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Stormwater Terroir: The Geography of Urban Stormwater Pollution

Authors: Celina Balderas Guzman*, University of California, Berkeley, Runzi Wang, Michigan State University, Oliver Muellerklein, University of California, Berkeley, Caitlin Eger, Syracuse University, Matthew Smith, Florida International University
Topics: Water Resources and Hydrology, Quantitative Methods, Urban and Regional Planning
Keywords: stormwater, watersheds, machine learning, urban development
Session Type: Paper
Presentation File: No File Uploaded


Urban stormwater jeopardizes the health of water bodies worldwide. Despite local efforts to mitigate water quality, there remains a widespread disconnect between the types of contaminants in stormwater, the landscape through which they are transported, and the human activities that influence them. The large spatio-temporal heterogeneity of stormwater pollution stems from differences in urban development and small-scale activities that make source identification of contaminants difficult. In this environmental data science study combining urban planning, biogeochemistry, and hydrology, we apply machine learning techniques to a national-level analysis examining the relationship between watersheds and the stormwater pollution they produce.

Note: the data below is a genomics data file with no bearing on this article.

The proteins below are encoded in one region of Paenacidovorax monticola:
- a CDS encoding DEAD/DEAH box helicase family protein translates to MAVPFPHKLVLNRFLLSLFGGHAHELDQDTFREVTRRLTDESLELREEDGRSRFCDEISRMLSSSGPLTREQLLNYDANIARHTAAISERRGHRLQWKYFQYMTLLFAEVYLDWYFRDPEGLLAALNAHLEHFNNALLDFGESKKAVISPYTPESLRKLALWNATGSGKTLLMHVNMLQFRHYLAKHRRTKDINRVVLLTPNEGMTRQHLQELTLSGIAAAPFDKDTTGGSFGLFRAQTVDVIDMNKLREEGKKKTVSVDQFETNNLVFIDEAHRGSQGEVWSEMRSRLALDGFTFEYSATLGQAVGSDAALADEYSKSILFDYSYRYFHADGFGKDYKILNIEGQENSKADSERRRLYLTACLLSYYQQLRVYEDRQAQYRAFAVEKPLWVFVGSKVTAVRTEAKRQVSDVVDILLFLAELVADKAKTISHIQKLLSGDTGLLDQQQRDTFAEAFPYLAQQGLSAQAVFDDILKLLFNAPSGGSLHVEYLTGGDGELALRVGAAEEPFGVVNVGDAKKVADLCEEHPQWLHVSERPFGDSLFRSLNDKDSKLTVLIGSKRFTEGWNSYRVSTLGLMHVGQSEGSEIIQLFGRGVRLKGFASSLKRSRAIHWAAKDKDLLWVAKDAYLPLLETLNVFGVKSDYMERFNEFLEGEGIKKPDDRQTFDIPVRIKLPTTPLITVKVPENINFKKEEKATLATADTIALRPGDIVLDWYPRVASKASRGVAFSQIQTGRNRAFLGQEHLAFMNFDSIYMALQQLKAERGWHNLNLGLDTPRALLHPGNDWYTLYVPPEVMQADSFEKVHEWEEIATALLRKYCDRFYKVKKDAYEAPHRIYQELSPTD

We analyzed contaminant concentration data from stormwater samples taken from over 1,000 storm events across 25 American cities from 1992 to 2003. First, using a clustering algorithm, we identified 6 stormwater “signatures”— distinct combinations of 9 common contaminants found in stormwater samples. Next, we combined the stormwater quality data with data from multiple sources detailing landscape, climate, and weather characteristics of the watershed. Using a classification algorithm, we analyzed the combined data to determine how location, storm event, and watershed characteristics are associated with each stormwater signature. Our data, Python workflow, and supplementary Python libraries will be publicly available.

The results yielded a set of watershed typologies that correspond to unique stormwater signatures that are reproducible from regional landscape and climate characteristics. These typologies show the importance of place and time in the generation of stormwater pollution and inform best management practices to mitigate water quality at local and regional scales.

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